This sort of thing only works where the set of things to rate is small compared to the interested user population. So it's great for movies, marginal for restaurants, and poor for websites generally.

Google (1)

RAMMS+EIN (578166) | more than 7 years ago | (#18014106)

I sometimes think that we already know the way to do searching - and Google has a patent on it.

Couldn't be more wrong (3, Insightful)

Bluesman (104513) | more than 7 years ago | (#18014120)

>The extra $50 that the user pays is the user's loss, but it's also the hosting company's gain.
>If we consider costs and benefits across all parties, the two cancel out.
>The world as a whole is not poorer because someone overpaid for hosting.

And thus the broken window fallacy continues...

Wealth is created through increased efficiency. A decrease in efficiency is a decrease in wealth, regardless of who benefits.

By the "world is not poorer" logic, we might as well all ride horses, since we'd be paying oat producers and horseshoe manufacturers instead of the auto industry, so the world as a whole wouldn't be poorer.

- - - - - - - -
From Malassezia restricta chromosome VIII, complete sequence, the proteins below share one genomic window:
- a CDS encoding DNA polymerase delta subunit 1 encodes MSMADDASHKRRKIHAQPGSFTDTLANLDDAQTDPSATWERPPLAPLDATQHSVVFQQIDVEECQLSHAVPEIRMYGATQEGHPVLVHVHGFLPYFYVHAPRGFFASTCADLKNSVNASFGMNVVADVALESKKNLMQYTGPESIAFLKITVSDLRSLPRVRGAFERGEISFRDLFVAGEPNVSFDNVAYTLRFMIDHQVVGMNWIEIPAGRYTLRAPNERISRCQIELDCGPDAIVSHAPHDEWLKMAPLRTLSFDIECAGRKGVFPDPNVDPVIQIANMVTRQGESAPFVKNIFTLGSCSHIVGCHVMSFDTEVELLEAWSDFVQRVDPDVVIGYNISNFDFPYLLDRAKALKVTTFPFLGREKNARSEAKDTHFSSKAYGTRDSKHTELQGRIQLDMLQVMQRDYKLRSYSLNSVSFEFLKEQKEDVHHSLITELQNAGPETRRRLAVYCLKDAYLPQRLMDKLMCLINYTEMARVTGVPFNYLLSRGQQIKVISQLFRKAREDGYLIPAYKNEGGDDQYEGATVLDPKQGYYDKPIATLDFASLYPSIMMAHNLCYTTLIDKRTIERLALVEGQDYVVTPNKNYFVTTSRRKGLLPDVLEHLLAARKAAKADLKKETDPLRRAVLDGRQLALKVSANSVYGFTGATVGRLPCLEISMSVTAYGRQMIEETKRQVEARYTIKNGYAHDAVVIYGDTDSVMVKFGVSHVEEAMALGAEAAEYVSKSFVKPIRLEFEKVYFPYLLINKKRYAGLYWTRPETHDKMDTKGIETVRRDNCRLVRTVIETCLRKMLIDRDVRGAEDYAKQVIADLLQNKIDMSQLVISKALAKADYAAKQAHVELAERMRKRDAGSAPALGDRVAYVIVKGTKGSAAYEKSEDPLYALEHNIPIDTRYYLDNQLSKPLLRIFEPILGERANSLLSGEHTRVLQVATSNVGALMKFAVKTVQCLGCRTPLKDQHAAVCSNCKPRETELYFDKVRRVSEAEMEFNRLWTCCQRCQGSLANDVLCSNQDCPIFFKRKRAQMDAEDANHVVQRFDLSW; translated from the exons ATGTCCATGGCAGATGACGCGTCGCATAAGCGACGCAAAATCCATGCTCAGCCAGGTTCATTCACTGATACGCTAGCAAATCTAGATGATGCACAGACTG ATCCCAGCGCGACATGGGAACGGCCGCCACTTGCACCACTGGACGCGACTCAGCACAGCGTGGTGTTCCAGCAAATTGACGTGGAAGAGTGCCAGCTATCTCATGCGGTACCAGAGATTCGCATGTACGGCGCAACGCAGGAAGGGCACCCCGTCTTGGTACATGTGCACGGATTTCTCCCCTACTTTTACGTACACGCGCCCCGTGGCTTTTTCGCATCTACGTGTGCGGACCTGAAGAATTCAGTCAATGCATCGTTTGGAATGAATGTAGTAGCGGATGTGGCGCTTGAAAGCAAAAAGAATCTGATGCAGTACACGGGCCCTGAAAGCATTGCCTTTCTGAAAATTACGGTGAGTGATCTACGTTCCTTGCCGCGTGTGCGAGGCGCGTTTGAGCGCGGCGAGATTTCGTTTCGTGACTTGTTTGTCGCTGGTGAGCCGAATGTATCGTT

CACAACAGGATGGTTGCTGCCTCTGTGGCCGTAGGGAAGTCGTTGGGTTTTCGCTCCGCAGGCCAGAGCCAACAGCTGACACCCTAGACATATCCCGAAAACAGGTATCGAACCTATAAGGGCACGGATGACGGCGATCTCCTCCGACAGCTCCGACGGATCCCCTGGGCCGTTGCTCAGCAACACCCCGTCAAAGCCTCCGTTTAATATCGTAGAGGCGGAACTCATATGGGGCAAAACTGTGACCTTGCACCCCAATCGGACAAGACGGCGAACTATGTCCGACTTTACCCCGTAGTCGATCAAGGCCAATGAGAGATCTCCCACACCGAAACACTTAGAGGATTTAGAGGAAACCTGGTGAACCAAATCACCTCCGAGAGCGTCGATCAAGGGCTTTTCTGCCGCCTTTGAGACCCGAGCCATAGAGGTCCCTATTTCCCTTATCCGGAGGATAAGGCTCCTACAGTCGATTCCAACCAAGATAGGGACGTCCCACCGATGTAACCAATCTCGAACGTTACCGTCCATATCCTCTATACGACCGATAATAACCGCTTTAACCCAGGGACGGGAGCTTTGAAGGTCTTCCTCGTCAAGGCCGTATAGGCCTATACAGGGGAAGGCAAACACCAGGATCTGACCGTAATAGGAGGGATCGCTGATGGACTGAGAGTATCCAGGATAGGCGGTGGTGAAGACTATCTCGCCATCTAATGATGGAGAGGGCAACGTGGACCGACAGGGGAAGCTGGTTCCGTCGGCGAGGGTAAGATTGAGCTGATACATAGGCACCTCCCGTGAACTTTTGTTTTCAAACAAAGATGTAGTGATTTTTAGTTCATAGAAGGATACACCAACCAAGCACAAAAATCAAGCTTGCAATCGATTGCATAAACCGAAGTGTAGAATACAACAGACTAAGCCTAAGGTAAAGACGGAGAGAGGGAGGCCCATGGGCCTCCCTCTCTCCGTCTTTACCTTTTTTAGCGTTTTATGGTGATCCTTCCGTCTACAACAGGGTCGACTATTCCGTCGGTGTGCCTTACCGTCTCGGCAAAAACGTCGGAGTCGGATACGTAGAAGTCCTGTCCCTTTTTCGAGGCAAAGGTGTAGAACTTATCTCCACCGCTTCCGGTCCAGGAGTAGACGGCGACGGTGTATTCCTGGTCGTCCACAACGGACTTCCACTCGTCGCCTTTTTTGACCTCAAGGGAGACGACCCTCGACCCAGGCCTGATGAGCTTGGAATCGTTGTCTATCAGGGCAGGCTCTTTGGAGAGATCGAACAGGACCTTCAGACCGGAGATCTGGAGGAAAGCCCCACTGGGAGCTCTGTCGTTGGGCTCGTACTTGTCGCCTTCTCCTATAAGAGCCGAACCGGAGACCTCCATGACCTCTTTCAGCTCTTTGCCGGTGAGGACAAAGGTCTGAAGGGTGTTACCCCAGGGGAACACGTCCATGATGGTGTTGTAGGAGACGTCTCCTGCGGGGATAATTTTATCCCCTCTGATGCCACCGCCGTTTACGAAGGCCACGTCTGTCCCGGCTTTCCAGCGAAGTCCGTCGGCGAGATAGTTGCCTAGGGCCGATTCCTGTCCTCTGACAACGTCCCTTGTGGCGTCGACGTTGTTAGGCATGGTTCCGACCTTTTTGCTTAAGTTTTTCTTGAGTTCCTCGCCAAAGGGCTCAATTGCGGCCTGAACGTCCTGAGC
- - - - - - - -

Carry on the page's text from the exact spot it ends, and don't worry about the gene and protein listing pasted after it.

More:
By paying more for inefficient hosting, that takes money away from more efficient uses.

Open Source hasn't even led (0)

Anonymous Coward | more than 7 years ago | (#18014246)

to a meritocratic development model. The founding principle of Open Source is "If I make it, I make it my way, regardless of what mere users want." I'm not passing judgements on this principle, but look at the devs behind Gaim for instance -- they delete feature requests they don't like. They don't deny them. They *delete* them. Same with Mozilla devs. How is this going to change just because it's a website?

Meritocratic Search Doesn't Make Sense (2, Insightful)

logicnazi (169418) | more than 7 years ago | (#18014442)

The author of this piece takes about meritocratic search as if it were some real fixed ordering of the search results that we just have to be smart enough to uncover. This is anything but the case. For instance is the recipe for apple pie that makes better tasting pie but is too complicated for the inexperienced chief to make better or worse than the one which is extremely easy to follow but isn't as good? When talking about pie this sort of issue might not be a big deal but what happens when we start talking about things like climate science. Is the best result some sort of environmental activists site, a mass media story, a global warming skeptic's site or the actual scientific results that are too technical for most of the public to understand?